The seed is the word of God. Luke 8:11
These seven words express one of the simplest yet most comprehensive counterparts I know of.
- The seed is living, organic, adaptable, full of potential yet patient, contains the basic instructions for life, vulnerable, dependent, capable of extending the life from which it came. The seed sees itself primarily as a devoted servant.
- The word is not just anyone’s word, but God’s, and it, too, is all that the seed is
- The word of God is also powerful and sharper than a two-edged sword (Hebrews 4:12), is creative (Revelation 1:16, Genesis 1:3,6,9), and brings salvation (Luke 8:12, John 12:47, James 1:21), which the seed can also do in its realm
Putting these two together to teach us is like… well, it’s out of this world!
This counterpart team takes us to the garden, to the marriage union, to the beginning of life and ventures and creativity, to the inception of an inspired thought, to anything that comes from life, and joins that to the divine Mind, His power, presence, love, grace, mercy, and intent to bless exceedingly beyond our wildest imaginations.
This counterpart also takes us back to Creation, the second half of the third day, when life was first generated on this earth. Note how Moses described what he saw on that day. He didn’t talk eloquently about the magnificence of the mighty trees, the beauty of the fresh new flowers, the entrancing grasses as they waved gently in the breeze—right brain stuff. He didn’t mention the great variety of herbs, shrubs, and trees, nor did he refer to the sweet and captivating aromas filling the air from flower and leaf.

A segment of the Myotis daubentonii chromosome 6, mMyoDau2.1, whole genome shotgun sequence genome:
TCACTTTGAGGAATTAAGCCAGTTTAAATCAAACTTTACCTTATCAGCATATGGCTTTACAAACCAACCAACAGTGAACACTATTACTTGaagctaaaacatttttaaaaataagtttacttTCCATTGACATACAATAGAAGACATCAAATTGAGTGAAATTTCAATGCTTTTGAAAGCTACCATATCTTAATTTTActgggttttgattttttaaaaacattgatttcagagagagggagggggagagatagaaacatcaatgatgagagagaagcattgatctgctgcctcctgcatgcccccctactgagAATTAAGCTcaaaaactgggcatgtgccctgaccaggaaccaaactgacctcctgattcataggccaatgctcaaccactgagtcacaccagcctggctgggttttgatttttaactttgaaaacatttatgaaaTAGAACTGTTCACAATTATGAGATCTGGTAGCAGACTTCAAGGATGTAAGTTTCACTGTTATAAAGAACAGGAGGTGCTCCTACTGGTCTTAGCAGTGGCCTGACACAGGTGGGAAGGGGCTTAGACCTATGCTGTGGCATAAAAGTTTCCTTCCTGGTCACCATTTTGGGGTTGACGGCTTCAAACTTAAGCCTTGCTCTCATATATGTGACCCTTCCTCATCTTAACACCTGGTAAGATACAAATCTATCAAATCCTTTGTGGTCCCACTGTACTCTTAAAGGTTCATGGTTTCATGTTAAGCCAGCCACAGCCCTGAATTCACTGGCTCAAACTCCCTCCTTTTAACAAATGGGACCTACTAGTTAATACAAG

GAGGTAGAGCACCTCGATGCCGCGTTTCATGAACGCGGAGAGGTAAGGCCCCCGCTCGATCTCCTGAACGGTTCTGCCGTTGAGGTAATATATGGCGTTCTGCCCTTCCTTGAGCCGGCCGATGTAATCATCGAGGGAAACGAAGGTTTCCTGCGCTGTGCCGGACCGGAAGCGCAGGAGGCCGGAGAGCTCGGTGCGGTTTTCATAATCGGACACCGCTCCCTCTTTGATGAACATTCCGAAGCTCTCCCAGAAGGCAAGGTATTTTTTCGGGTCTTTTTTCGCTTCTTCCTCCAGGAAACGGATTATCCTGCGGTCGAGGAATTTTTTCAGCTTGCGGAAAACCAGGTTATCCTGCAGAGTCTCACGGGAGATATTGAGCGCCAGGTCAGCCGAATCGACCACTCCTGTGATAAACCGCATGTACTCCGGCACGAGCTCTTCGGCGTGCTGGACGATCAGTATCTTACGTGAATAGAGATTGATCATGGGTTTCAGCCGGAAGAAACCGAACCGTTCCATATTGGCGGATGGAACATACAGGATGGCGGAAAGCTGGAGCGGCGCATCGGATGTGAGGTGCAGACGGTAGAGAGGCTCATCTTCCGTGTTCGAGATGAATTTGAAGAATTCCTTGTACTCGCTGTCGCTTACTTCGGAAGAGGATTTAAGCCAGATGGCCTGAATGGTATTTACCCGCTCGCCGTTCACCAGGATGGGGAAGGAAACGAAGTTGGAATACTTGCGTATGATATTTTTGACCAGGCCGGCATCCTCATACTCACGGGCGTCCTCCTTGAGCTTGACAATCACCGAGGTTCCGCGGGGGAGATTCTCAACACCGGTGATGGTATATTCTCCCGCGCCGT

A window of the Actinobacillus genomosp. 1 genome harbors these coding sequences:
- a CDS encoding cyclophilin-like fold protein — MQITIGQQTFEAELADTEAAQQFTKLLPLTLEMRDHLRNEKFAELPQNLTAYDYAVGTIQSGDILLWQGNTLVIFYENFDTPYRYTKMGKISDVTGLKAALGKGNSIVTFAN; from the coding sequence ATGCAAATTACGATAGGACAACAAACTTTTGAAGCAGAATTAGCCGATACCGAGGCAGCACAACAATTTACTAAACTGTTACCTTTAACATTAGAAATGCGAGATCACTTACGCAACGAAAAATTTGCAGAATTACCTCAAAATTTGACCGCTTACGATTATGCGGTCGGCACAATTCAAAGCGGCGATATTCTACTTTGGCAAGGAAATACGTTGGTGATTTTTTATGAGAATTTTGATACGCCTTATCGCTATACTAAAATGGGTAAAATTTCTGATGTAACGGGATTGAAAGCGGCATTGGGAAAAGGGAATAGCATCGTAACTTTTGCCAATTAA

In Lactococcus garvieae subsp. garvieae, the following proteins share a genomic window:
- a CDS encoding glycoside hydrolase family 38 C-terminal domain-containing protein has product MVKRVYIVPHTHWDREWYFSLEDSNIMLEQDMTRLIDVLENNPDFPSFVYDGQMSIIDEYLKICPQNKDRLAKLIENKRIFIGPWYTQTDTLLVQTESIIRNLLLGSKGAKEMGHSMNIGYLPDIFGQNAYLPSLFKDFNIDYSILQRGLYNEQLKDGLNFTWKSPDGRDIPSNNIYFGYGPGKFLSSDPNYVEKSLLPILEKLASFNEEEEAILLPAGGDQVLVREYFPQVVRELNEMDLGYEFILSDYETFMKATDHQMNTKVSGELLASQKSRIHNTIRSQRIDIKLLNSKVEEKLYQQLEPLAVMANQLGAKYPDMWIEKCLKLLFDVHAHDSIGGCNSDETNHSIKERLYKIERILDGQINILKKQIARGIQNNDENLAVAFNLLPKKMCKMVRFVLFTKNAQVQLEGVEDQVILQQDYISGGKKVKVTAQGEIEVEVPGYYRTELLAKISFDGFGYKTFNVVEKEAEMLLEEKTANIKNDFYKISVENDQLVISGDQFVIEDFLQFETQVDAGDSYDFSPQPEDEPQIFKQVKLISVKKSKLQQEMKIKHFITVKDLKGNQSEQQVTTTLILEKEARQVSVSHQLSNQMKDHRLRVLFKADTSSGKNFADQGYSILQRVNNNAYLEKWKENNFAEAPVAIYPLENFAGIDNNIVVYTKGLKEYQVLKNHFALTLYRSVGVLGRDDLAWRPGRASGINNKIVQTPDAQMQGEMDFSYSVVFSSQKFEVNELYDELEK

No, Moses skipped past all this and kept to left brain talk. The theme for this third day is NEW LIFE, so we are inadvertently directed past all the beauty, all the variety of shapes, forms, aromas and flavors, to that part of the plant in which the germ of life resides, the only part that guarantees the replication of the species— the SEED, something tangible the left brain can understand and deal with. It processes information in an analytical and sequential way, looking first at the pieces then putting them together to get the whole picture.
Yet as our thinking progresses and we consider what is possible for that germ of life when the Word is behind and within it, we are catapulted into heavy duty right brain activity! This part of the brain focuses on the visual, and approaches information in an intuitive and simultaneous way, looking first at the whole picture and then the details.
Counterpart study uses both hemispheres. It’s awesome. Simply awesome.